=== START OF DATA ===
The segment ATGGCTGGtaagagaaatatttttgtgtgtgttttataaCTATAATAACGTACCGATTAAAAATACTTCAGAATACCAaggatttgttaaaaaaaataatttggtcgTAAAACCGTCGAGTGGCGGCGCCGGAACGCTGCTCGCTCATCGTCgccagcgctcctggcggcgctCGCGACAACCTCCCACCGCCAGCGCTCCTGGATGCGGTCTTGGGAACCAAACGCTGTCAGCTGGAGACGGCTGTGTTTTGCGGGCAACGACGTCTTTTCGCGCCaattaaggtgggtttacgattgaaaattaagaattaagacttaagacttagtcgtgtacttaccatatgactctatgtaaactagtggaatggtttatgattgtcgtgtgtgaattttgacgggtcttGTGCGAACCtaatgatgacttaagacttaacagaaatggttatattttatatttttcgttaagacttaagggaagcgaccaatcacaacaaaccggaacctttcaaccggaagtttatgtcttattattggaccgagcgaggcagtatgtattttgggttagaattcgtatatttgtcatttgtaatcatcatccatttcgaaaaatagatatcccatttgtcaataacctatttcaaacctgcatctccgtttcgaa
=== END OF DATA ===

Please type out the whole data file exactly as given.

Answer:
The segment ATGGCTGGtaagagaaatatttttgtgtgtgttttataaCTATAATAACGTACCGATTAAAAATACTTCAGAATACCAaggatttgttaaaaaaaataatttggtcgTAAAACCGTCGAGTGGCGGCGCCGGAACGCTGCTCGCTCATCGTCgccagcgctcctggcggcgctCGCGACAACCTCCCACCGCCAGCGCTCCTGGATGCGGTCTTGGGAACCAAACGCTGTCAGCTGGAGACGGCTGTGTTTTGCGGGCAACGACGTCTTTTCGCGCCaattaaggtgggtttacgattgaaaattaagaattaagacttaagacttagtcgtgtacttaccatatgactctatgtaaactagtggaatggtttatgattgtcgtgtgtgaattttgacgggtcttGTGCGAACCtaatgatgacttaagacttaacagaaatggttatattttatatttttcgttaagacttaagggaagcgaccaatcacaacaaaccggaacctttcaaccggaagtttatgtcttattattggaccgagcgaggcagtatgtattttgggttagaattcgtatatttgtcatttgtaatcatcatccatttcgaaaaatagatatcccatttgtcaataacctatttcaaacctgcatctccgtttcgaa